The autumn of 1854 found him home again with his family, when he was chosen and ordained one of the First Seven Presidents of Seventies. Joseph Young officiated in the ordination. In the following winter he served as a member of the Territorial legislature. In the fall of 1856 he formed a partnership with Wm. H. Hooper and engaged in mercantile business, opening with a $15,000 stock of goods in Provo. In the spring of 1857 he was assigned to his former position and duties at St. Louis, Mo. He was absent over a year, during which "the move" had taken place.

    About the time of his return to Utah the Saints began to return to their homes; and after getting his family back to their home in Salt Lake City, he again started east, in September, 1858. This time he went to purchase merchandise and machinery. He was absent nearly a year, and on his return the firm of Hooper & Eldredge opened out with a large stock of goods in the store just north of the Deseret Bank corner, in Salt Lake City. From this time on he was a leading figure in the mercantile and financial circles of the Territory, and was rated as one of its ablest business men.

    But business pursuits by no means engrossed all of his time or attention. In the spring of 1862, after having served another term in the legislature, he was appointed Churh emigration agent at New York, which appointment was repeated one year later. From 1864-69 inclusive his time was mostly devoted to business affairs, and during that period he helped to establish Z. C. M. I., being at the time of his death one of the oldest directors of that institution.

    At the April conference, 1870, he was called to preside over the European mission. He was absent about fourteen months, during a portion of which time his health was very poor, his lungs being badly affected. After his return from that mission he made repeated journeys to the East and the Pacific coast, generally on business. He served several terms as superintendent of Z. C. M. I., which position he held at his death. He also acted as vice-president and president of the institution. He was one of the organizers of the Deseret National Bank and of the First National Bank of Ogden, of both of which he was president at the time of his death.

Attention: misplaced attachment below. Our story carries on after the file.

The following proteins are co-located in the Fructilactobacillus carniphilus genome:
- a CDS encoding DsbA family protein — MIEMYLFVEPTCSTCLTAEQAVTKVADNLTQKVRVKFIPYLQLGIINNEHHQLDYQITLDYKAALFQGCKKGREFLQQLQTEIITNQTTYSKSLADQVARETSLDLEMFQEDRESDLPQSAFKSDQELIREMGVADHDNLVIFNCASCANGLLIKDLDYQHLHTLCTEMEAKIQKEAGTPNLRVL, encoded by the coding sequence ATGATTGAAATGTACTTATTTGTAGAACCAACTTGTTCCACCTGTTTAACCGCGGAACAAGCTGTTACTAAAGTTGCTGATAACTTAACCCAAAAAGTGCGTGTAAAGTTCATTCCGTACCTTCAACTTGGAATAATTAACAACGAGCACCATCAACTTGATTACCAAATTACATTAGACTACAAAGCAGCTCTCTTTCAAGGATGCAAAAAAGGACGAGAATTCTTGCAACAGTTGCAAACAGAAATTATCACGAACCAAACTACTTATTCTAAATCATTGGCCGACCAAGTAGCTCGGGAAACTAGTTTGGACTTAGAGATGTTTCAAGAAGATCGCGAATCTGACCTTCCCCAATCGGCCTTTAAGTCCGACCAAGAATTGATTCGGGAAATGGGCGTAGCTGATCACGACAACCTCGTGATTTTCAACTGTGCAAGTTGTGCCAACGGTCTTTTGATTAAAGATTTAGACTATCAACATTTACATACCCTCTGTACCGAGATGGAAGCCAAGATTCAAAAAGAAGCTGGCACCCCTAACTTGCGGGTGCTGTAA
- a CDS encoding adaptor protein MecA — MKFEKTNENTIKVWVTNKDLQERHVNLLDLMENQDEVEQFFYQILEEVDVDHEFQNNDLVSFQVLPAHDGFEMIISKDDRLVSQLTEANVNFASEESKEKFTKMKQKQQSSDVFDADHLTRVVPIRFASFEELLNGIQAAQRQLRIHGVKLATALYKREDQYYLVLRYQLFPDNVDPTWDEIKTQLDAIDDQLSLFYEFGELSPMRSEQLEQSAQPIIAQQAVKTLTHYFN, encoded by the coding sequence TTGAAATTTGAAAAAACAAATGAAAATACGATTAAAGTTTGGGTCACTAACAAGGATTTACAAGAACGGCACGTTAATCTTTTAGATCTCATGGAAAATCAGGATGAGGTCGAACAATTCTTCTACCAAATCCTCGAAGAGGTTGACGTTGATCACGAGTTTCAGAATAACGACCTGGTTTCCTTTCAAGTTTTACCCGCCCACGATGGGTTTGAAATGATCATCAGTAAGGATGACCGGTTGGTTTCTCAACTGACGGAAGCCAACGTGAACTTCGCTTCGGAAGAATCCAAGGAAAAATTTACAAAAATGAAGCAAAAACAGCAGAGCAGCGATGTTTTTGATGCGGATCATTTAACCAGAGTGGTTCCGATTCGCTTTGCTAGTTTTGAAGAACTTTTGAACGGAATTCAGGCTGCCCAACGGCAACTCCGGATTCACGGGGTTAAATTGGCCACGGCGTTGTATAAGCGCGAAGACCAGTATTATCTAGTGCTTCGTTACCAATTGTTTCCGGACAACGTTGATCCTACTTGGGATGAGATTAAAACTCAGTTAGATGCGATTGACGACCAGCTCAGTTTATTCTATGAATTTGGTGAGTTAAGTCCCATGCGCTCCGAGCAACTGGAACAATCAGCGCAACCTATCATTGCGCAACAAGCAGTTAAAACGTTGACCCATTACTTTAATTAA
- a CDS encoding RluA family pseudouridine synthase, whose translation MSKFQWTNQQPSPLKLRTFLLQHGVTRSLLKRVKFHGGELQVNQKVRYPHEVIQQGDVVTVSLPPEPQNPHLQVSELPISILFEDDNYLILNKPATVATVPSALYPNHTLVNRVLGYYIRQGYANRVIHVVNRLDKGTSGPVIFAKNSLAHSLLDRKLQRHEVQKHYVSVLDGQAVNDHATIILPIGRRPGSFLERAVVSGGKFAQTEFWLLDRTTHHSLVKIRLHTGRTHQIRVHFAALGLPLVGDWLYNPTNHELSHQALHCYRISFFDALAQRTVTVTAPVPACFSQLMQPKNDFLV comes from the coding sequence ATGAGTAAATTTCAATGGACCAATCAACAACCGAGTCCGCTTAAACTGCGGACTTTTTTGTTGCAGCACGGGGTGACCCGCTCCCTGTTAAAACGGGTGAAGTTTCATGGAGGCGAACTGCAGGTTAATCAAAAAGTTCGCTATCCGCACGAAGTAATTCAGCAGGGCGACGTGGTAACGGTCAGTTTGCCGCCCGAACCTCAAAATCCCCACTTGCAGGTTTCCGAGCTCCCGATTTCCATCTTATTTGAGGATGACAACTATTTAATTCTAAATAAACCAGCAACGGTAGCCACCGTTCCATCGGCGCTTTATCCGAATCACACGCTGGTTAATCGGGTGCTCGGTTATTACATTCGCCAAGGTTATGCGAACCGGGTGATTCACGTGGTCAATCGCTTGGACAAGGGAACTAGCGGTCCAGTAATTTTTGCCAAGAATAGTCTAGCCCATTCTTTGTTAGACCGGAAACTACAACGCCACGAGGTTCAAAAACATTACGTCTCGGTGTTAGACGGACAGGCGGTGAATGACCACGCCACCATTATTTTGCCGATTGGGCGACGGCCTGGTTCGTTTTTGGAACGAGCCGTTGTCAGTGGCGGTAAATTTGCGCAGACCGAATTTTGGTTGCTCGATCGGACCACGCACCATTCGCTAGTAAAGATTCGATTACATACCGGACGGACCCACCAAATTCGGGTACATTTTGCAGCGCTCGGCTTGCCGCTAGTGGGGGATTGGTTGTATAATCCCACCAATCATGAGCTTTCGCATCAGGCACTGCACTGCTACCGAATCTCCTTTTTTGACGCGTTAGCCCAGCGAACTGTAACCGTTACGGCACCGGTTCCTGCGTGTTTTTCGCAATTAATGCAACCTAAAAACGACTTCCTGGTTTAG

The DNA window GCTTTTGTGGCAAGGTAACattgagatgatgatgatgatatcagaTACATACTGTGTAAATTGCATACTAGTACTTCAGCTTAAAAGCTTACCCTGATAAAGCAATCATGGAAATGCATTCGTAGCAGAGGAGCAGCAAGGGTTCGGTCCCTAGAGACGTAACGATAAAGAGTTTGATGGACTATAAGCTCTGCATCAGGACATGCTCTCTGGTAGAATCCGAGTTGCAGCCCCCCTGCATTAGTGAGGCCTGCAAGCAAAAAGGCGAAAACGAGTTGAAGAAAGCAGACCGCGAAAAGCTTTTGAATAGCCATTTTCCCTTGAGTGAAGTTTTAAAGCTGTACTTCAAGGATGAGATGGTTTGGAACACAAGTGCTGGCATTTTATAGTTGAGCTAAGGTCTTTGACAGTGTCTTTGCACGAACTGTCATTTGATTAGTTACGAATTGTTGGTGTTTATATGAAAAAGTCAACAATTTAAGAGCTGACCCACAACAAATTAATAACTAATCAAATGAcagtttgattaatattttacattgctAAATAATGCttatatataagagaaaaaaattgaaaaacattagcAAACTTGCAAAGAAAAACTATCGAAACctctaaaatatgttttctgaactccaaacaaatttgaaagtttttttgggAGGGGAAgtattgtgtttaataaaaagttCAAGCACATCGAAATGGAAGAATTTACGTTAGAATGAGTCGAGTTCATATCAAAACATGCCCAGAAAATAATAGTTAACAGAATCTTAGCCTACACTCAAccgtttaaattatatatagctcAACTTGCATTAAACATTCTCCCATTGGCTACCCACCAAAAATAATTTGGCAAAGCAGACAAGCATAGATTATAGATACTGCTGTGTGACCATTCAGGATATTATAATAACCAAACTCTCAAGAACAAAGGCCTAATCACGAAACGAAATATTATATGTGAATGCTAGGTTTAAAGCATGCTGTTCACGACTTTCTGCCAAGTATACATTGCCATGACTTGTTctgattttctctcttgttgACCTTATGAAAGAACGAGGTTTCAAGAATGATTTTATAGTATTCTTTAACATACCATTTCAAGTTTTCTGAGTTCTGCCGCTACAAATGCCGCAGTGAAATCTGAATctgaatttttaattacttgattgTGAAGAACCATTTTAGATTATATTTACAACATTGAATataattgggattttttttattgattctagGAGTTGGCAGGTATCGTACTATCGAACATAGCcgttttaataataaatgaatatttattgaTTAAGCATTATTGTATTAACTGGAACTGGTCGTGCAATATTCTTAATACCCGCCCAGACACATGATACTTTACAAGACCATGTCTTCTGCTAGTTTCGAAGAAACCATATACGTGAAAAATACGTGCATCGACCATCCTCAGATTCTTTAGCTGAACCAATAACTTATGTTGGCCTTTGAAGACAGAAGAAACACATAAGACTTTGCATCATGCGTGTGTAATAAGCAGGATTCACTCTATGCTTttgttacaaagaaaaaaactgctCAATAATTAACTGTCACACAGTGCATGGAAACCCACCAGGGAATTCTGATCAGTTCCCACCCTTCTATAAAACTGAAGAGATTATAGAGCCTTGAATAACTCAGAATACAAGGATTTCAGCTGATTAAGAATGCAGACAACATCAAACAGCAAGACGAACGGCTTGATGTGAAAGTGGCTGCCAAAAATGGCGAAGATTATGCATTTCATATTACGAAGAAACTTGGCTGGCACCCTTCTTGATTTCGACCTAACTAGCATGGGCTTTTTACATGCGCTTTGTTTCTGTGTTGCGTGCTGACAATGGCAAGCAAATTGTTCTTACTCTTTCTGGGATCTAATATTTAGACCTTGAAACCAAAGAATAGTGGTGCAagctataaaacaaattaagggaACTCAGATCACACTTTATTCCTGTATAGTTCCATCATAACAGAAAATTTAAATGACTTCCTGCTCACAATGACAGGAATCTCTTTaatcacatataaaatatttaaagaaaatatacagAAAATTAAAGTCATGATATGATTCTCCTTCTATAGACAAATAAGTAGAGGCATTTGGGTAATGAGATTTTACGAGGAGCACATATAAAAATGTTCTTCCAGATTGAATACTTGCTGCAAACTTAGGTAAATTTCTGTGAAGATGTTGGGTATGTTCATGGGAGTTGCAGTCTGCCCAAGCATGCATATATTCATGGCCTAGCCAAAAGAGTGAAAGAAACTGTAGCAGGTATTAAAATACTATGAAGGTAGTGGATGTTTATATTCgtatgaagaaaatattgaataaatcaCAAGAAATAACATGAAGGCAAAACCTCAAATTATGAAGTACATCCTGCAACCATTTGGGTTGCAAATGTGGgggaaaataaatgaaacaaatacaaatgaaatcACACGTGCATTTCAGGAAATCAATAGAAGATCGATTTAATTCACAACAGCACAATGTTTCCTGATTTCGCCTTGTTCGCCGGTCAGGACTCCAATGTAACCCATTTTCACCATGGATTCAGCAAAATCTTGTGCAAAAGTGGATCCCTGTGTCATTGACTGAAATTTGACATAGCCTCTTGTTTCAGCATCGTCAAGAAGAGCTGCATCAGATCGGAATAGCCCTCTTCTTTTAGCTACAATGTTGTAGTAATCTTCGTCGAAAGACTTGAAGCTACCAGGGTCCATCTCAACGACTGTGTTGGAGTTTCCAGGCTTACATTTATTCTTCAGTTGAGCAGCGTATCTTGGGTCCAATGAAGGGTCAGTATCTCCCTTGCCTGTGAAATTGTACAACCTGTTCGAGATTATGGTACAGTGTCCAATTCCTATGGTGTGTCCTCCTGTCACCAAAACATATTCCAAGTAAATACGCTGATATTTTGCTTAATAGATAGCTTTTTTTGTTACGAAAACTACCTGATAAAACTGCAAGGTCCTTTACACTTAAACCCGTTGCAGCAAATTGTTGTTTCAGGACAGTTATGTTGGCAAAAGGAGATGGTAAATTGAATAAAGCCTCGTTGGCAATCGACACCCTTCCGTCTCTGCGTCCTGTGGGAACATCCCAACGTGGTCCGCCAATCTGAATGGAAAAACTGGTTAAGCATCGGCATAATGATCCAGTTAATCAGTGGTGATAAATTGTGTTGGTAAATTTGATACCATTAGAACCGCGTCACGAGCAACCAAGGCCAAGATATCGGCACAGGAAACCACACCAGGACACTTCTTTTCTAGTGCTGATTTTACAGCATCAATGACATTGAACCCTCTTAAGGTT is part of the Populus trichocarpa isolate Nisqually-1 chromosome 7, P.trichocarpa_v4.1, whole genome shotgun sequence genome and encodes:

The disease which terminated his life was a lung trouble, from which he suffered a number of years. He died at his residence in Salt Lake City Sept. 6, 1888. Horace S. Eldredge was a man of magnificent physique. He was fully six feet in height, broadshouldered and compactly built. He had a fine countenance, the forehead being broad and high and the features of exquisite mould. His eye was clear and impressive, and his whole appearance expressive. His voice was peculiar, being remarkably resonant. When he made up his mind upon any matter, he could scarcely be moved; and he generally took an unequivocal stand upon every point of importance with which he had to deal, so that there was never any reason for doubt as to where he stood. He had great native force, was strikingly straightforward in his utterances and had the most unqualified contempt for every species of trickery, to which he never resorted in his financial affairs.


Bibliography
   LDS Biographical Encyclopedia, Andrew Jenson, Vol. 1, p.196
   Encyclopedia of Mormonism, Vol.4, Appendix 1
   2005 Church Almanac, p.71